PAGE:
Later that day, the farmer's only son was thrown from one of the stallions and broke his leg. When the neighbors heard about it, they came to the farmer. "It is planting season and now there is no one to help you," they said. "This is truly bad luck." The farmer listened, and once more he said, "Bad luck, good luck. Who knows?"
The very next day, the emperor's army rode into the town and conscripted the eldest son in every family. Only the farmer's son with his broken leg remained behind. Soon the neighbors arrived. Tearfully, they said, "Yours is the only son who was not taken from his family and sent to war. What good fortune this is..."
This Fortune thing is like the waves on the beach. There are no tall crests without low troughs. My beach has large waves for some reason, and if I were a surfer, I would be looking for such a beach.
I was motoring around trying to keep my barn walls pointed into the wind so I could dash forward, drop the hook, and feel like a master seaman. The problem was, there was no room to drift backwards, even a little, for the few moment it took to do that, and my sailing companion, Schizo, is no good at teamwork. So I left the engine running and the prop engaged to hold me into the wind whilst I sprang to action. This would have worked fine on Islita, but if you remember from the last episode, The First Lady has a fin spindle, I mean keel, and moves about like a carousel horse on ice.
I run forward, drop the anchor, pay out line, the wind gusts, and...
First Lady flawlessly performs her triple Axel at that very moment! 9.9 - 10 - 10
I've never yet met a nylon rope and a boat prop that got along very well. I was fortunate that the prop won the altercation, because had the rope won, I would have had neither an anchor nor an engine. Call me lucky.
As my good fortune would have it, I merely lost my only anchor, the wind wasn't blowing a full gale, the sun wasn't all the way down, it was only a few hours motor back to Coinjock. I still had a working engine, I still had a prop not fouled and tangled by the anchor rode, I still had a spot light and two granola bars. I was lucky.
"Hey guys, good luck on your journey" I called across to the Ho boys who were still stirring the pudding, "I just lost my anchor. I've got to head back to Coinjock."
I was hoping that the version of luck I was wishing them was a little different than the version I was experiencing.
'What? They replied. "That's crazy. Its a few hours back, and it's almost dark!"
I couldn't continue on in the ICW because the next step was crossing the Albamarle sound and the next civilization for me in that direction was a day's sail. And without an anchor, that would be crazy. I had to go back.
The ICW was meant to be run at night only by professional tug operators and idiots. At least idiots with radar or chart plotters. I navigated by spot light, depth sounder, and hand held gps. Its interesting how they only put lights on the markers that are "important", as if by being invisible, the unimportant ones will not be there to bash into. I eventually found them all, some as I was frantically whipping the boat one way or another to avoid driving a pile through my bow. By the time I tied up to the marina dock in Coinjock, my adrenalin had all been spent, and my nerves were like the torn edges of a blister. I was safe, though, and celebrated by eating a real meal at the marina restaurant that stayed open for me.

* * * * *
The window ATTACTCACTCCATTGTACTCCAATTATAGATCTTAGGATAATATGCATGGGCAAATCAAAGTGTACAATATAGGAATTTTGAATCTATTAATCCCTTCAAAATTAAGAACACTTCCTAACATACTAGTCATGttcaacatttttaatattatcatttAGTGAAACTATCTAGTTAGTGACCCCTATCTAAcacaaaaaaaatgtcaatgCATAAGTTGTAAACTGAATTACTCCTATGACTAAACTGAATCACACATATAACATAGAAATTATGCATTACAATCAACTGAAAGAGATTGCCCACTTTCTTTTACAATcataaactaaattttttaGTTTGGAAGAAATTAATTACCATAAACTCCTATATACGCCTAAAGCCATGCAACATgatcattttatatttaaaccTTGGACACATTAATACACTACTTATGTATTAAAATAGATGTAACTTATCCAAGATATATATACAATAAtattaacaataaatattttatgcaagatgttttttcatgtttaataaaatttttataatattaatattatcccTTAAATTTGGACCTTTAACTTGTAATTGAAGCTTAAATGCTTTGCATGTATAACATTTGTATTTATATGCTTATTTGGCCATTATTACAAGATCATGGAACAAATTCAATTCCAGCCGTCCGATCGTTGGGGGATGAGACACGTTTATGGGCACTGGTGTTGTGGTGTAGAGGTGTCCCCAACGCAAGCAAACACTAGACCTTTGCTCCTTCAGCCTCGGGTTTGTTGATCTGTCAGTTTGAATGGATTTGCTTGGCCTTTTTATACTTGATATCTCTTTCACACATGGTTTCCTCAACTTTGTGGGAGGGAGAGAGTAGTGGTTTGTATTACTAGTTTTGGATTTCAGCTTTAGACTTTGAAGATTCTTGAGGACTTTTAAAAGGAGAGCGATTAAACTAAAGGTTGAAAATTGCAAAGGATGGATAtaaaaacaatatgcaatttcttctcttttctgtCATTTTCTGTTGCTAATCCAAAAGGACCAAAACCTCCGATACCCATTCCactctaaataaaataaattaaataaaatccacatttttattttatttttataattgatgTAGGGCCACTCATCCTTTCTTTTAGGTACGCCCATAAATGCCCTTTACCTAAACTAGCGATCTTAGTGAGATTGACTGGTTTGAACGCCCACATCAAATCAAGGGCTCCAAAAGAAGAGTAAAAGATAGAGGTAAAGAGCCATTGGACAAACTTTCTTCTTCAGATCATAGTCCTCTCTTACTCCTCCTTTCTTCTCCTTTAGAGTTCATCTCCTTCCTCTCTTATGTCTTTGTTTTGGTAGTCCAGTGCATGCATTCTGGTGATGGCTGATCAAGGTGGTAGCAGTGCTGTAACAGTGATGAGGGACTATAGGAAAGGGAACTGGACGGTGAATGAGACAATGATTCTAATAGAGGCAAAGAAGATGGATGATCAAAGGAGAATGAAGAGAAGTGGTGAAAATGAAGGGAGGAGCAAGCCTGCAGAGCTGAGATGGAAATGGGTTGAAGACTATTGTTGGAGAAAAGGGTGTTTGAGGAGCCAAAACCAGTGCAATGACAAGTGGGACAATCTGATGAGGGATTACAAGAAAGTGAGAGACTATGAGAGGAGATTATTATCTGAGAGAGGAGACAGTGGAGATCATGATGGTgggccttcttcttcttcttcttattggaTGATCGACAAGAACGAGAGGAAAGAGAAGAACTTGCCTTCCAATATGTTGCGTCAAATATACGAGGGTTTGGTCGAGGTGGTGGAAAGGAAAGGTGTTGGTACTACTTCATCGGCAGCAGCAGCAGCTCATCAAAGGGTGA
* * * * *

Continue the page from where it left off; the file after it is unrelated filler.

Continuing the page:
The next morning, I learned that there is no such thing as a marine store or anyplace that sells anchors within 40 miles. The marina guy used a technical term to define my situation, "Buddy, you're basically fucked."
He could have ordered me one that would arrive in two or three days for $400, but that would have been a bare minimum anchor and not much better than what I had lost. Plus it would also cost $60 a day to stay tied up at the marina. Ugh!
I started calling everyone in the area that had anything to do with boats. "No sir, sorry. You're basically fucked." This technical term was very popular with the locals.
"Do you know someone else I can call that might be able to help?" This is the key phrase to be used to keep from hitting a dead end or to trick yourself into thinking that there is actually hope while you are going down a dead end.
Eventually, it paid off. I was given the number to some local guy who used to work for one of the boatyards. His name was Tim, and he sent his wife down to the marina to pick me up while he was at work so she could take me to their house to show me my one and only option.
Buried in the tall weeds along the back fence in what was most assuredly the television set used to film Sanford and Son, was a perfectly good plow anchor that would work much better than the Danforth I so creatively disposed of. I poked around in the junk just out of curiosity and also found a nice pile of anchor chain with shackles. Well, Ain't that convenient!
Over the phone, I struck a deal with Tim for $150 for the whole shebang, paid Tim's wife, got redeposited at the marina, and was under way just after noon. The marina didn't even charge me for my short stay. Something that easily could have cost many days and many hundreds of dollars, turned into a minor hiccup and provided me with an anchor that I was going to have to buy once I got to Wrightsville Beach anyway.
This thing called luck. Very interesting.
Russell and Kiki love your updates as we have been cheering you on from the beginning. We love your stories, we love your adventure, and we love you! One of the greatest things in Kiki's life is seeing you sailing into your adventure aboard our beloved Islita. We are still here for you every step of the way! Kiki and Russell
Captain Marvel, Welcome back to Islita. You did a marvelous job on an arduous passage of 400 miles. And so, the next chapter begins. Boy, you sure are adding chapters to the Islita saga, and we love your writing. Kiki and Russell Wheelock